Malaga reborn

Spain’s sunny southern city on the Med has reinvented itself. Michael Edwards enjoys the chorizo, museums, tapas and wine.

Santa Iglesia Catedral Basílica de la Encarnación

Malaga airport has always been the gateway to the Costa del Sol – and there are dozens of bargain flights from the UK everyday – but millions of tourists ignore Andalucia’s elegant capital and head west to the likes of Fuengirolla or Torremolinos. For just a few Euros either a spotless bus or rapid train will quickly deliver you from the airport to the heart of thriving Malaga.

Once-upon-a-time Malaga was rather shabby but this easy-going city, sat in a sub-tropical climate with around 320 sunny days a year, has cleaned up its act, investing millions of Euros along the harbour front and becoming a very chic destination.

Having Picasso’s birthplace undoubtedly gives Malaga a head start and the Picasso Museum is just 200 metres from his former home. Converted from a 16th Century Palace, the Museum, with an audio guide, introduces visitors to nearly 300 of Picasso’s pieces. Although there is an emphasis on his early work and Blue Period you can still track his progress towards Cubism.

Pompidou centre, Malaga

But the high-vis symbol of Malaga’s arrival on the global cultural scene is a €5m multi-coloured Glass Cube down by the harbour – an off-shoot of Paris’s Pompidou Centre, all part of the stylish Muelle re-development. Once you’ve ticked off the latest art exhibitions there’s a charming up-market display of stalls selling men and women’s fashion and jewellery. Then there countless sophisticated cafes and restaurants to choose from with stunning waterfront views.

Whilst the likes of Torremolinos and Benalmadena try to shake-off a reputation for English breakfast fry-ups and fish’n chips washed down with a pint of lager – Malaga’s cuisine has headed upmarket. In the old town of narrow lanes and red geraniums on balconies there are countless taperia where you can sit on the terrace and study the tapas menu.

Although Malaga has plenty of welcoming hotels, self-catering, particularly in some of the high-ceilinged apartments in the Old Town, is very appealing. It’s easy to drop into the local habit of calling into a cafe for an early morning coffee and churros, they are small sweet donuts perfect for dunking into chocolate sauce. Then as soon as the doors of the Food Market open, a vast building with Art Deco windows, you are ready to shop for the freshest produce. Try-before-you-buy is all part of the shopping experience so try anchovies, manchego cheese, olives, Iberian Ham and chorizo. Obviously fish and shellfish are a speciality too.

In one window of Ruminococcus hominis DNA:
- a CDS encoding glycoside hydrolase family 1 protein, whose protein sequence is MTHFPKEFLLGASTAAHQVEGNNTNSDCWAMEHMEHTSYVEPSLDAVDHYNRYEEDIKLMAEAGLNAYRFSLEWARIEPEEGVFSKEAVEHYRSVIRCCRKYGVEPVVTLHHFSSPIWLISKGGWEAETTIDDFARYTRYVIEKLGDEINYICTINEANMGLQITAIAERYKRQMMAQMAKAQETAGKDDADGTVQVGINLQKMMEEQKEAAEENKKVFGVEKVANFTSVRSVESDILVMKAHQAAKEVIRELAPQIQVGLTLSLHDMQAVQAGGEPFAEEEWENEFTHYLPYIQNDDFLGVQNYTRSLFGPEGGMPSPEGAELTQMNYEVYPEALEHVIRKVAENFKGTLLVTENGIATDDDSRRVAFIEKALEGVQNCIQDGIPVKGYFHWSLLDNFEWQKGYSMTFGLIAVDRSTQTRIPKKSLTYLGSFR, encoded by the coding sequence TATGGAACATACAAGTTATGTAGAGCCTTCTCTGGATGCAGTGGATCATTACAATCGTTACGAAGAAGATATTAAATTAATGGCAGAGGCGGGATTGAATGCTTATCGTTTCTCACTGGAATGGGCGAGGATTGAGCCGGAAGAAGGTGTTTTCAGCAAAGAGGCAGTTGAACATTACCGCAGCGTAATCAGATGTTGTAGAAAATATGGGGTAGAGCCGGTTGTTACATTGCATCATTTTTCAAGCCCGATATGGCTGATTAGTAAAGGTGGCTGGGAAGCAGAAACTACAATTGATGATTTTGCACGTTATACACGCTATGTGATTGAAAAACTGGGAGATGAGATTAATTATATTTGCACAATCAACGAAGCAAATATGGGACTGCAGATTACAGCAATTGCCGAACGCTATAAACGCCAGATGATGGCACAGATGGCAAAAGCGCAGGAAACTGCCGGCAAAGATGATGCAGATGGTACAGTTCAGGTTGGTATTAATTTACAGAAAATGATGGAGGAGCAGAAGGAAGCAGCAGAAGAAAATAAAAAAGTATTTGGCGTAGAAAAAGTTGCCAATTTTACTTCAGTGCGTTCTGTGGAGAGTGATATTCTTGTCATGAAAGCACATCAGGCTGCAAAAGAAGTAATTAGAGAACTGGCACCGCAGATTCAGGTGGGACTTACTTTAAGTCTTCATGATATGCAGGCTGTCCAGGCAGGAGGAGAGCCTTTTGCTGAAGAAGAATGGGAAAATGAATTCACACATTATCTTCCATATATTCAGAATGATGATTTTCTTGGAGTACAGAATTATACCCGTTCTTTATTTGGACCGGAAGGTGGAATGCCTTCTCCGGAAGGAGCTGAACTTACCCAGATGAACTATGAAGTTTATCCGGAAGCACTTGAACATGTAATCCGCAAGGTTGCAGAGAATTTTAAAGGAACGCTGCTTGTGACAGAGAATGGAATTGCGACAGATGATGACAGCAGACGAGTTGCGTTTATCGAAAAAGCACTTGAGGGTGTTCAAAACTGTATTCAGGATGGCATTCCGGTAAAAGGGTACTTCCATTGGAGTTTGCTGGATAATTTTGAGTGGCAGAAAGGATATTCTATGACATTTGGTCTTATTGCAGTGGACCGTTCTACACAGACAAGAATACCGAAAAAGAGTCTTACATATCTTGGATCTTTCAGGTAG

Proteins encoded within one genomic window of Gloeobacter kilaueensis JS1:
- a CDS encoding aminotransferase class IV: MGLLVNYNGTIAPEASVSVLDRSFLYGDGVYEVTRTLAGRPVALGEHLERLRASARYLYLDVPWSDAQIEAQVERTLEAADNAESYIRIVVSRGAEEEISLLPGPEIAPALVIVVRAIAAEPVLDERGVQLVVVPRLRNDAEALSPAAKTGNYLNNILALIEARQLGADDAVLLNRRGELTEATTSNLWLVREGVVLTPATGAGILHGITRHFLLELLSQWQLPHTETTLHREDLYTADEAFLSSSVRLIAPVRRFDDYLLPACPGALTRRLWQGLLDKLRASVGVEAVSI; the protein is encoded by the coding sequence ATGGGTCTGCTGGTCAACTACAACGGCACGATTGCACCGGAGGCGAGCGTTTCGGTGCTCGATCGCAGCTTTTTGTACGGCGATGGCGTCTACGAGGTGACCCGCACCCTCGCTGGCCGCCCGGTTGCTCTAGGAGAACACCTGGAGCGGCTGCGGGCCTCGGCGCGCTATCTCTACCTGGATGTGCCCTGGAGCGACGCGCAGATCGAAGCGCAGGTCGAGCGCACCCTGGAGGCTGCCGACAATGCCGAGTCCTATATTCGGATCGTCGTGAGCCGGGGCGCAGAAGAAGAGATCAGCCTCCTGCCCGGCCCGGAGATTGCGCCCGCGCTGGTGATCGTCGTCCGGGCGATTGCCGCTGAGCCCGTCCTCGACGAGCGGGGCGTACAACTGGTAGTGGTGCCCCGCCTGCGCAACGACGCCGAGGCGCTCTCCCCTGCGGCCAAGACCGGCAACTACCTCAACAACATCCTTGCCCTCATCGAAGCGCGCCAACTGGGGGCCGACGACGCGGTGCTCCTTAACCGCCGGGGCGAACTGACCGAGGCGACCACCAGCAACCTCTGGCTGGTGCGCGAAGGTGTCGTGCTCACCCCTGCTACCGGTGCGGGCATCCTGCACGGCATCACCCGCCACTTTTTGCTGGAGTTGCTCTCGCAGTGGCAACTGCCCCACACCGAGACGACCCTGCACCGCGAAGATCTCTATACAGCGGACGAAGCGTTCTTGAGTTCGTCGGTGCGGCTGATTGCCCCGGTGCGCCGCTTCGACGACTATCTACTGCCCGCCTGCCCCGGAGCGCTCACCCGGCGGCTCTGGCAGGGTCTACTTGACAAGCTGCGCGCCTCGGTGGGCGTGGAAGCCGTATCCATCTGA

The Costa del Sol’s gentle winters guarantee a profusion of asparagus, artichokes, aubergines, beef tomatoes and market garden produce, so there’s plenty of crisp salad and intensely fresh vegetables to accompany your meal. Although sherry travels cross country from Jerez on the Atlantic coast, a glass or two is very popular in Malaga, as is a chilled white Rioja.

View over Malaga

A strenuous ascent to Malaga’s castle is a great way of orientating yourself to Malaga’s geography. You see a white toytown stretched below: a cruise liner arrives and a car ferry departs for the Canaries. Way below is the sand of a bullring, frequently blood-stained in the past. Now it is a legacy of a disappearing world. In days gone by a matador, even without his gold braid and red cape, was recognised more readily than a La Liga footballer.

After the climb to the castle, call into the neighbouring elegant hill-top Parador for a cool drink on its shaded terrace. Savour the views east along a succession of sandy bays. Refined service and antique decor remind visitors of the birth of the Paradors in the 1920s: historic and stylish hotels separated by a day’s comfortable driving in the recently invented motor-car.

It ain’t Bondi or Malibu or Rio but Malaga has a functional beach, ideal for cooling off in the scorching heat of mid-summer: realistically Malaga is probably most comfortable to visit in the shoulder seasons of April / May and September / October but many visitors remember some Decembers so warm that they could stroll along the beach.


Malaga’s beach even has a chiringuito, a beach-side restaurant. Locals frequently scrape away at the bottom of the paella pan for the soccarat – that’s the rich, slightly burnt crispy rice which many consider the best bit of a paella. Sardines, usually cooked on a decorative mini fishing boat BBQ, are always a favourite too.

A few years ago Malaga was a great weekend break but it has filled out, become more substantial. Book just 48 hours in Malaga and you’ll head home frustrated and wanting more.

Travel tips

There are many flights from the UK’s regional airports to Malaga. From Gatwick it is just under 3 hours flight to Malaga.

From the airport take the train into the City Centre, it is quicker than the bus. For information about taxis, buses and trains to help you get the most from your stay vist Malaga Turismo.

There are numerous self-catering apartments available on


Last modified: June 10, 2021

Written by 10:32 am Europe